It chose a circle to represent intersex folks because "[t]he circle is unbroken and unornamented, symbolising [sic] wholeness and completeness, and our potentialities. We are still fighting for bodily autonomy and genital integrity, and this symbolises [sic] the right to be who and how we want to be."
According to internet archives, the pansexual pride flag popped up on Tumblr as early as 2010. People who are pansexual generally identify as being attracted to everyone, regardless of gender. LGBTQ blog Freedom Requires Wings identifies the pansexual flag as having colors that "encompass the genders that pansexual people are attracted to — that is, everyone!": Pink to represent feminine people, blue to represent masculine people, and a yellow/gold stripe to represent folks of nonbinary or other genders.
Folks who are genderqueer have experiences that are "subjective and completely different and fluid for everyone," Meg Zulch wrote for Bustle in 2015. "Some of us feel masculine and feminine at the same time. Some of us feel feminine one day and masculine the other. And then some of us don't feel masculine or feminine (also known as agender). Many of us don't feel the need to physically transition since we don't identify as either gender, and then there are those of us who do. Everyone's experience with gender is different, even in gender non-conforming communities."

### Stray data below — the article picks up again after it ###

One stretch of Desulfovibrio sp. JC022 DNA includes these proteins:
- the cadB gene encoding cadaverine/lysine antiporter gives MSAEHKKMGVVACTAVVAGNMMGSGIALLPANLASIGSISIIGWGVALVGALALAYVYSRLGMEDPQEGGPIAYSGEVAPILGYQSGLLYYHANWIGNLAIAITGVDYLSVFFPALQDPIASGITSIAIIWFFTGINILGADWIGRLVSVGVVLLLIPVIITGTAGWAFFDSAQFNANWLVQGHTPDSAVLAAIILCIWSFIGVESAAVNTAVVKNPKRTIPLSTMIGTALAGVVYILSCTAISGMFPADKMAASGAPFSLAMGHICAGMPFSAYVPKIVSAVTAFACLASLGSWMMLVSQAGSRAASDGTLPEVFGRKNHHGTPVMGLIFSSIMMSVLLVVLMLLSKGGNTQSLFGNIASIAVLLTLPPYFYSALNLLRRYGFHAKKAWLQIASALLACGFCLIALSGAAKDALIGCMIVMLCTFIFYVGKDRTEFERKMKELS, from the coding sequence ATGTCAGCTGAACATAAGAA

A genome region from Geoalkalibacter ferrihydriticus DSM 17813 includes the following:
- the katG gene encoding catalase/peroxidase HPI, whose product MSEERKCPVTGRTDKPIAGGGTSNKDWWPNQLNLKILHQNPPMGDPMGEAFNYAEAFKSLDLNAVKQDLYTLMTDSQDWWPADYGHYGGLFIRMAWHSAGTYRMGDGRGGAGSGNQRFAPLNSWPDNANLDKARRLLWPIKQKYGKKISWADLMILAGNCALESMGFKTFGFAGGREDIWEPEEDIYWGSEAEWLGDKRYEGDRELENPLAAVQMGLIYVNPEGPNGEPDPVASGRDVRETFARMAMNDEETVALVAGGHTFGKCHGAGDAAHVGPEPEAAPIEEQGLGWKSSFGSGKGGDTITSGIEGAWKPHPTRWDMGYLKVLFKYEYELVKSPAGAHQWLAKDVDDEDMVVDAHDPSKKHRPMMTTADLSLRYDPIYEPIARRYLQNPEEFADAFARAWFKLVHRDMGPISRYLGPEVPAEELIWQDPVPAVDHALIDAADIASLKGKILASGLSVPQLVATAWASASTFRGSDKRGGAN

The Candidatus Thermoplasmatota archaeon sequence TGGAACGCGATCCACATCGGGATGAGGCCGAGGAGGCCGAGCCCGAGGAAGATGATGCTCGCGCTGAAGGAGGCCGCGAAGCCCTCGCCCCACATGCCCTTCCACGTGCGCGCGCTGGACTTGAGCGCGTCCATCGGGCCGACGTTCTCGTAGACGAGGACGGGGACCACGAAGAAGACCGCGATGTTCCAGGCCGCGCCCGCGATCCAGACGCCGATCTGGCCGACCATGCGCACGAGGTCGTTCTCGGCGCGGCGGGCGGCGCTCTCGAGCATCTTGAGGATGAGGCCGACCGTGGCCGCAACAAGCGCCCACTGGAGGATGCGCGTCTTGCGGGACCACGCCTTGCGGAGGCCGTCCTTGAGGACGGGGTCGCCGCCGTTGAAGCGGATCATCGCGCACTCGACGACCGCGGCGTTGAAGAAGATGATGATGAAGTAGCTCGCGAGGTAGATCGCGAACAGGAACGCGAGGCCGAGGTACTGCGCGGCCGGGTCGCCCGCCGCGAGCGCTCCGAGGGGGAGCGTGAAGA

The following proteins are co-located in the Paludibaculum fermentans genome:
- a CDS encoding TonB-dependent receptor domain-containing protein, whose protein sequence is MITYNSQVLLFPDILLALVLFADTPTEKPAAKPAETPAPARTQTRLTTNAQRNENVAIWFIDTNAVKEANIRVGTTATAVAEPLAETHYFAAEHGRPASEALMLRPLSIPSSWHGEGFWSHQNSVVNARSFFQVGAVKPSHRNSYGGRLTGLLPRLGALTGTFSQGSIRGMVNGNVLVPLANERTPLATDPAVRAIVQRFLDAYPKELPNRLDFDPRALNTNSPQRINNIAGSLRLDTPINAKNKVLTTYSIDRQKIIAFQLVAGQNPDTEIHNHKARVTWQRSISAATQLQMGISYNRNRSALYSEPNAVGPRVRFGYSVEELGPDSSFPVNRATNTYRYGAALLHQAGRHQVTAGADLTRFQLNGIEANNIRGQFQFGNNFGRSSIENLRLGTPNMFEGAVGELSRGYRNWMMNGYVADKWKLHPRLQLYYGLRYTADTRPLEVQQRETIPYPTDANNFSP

According to the organization Genderqueer and Non-Binary Identities, the genderqueer flag was designed by Marilyn Roxie in 2011. Its colors — lavender, white, and dark green — like all colors in pride flags, have meanings. Lavender "is meant to represent androgynes and androgyny," white is "meant to represent the agender identity," and dark green is "meant to represent those identities which are defined outside of and without reference to the binary."
And last but certainly not least is the asexual pride flag. I'm asexual — "ace" for short — and I can tell you that for me, being asexual means having very little sexual attraction to anyone. But other asexual folks do have sex, and even enjoy it. Like many identities on this list, asexuality is highly subjective and everyone experiences it differently — but all of our experiences are valid.
The asexual flag's colors represent identities within the asexual umbrella, according to The Asexuality Archive. Black is for straight-up asexual, grey is for grey-asexuality and demisexuality, white is for non-asexual partners and allies, and purple is for the asexual community as a whole.
All of these flags represent valid and welcomed identities in the LGBTQ community. When you're at Pride this year, remember to look for some of the lesser-known flags, and remember that folks who identify with them need support as much as folks who identify with the rainbow flag that you'll see all over this June.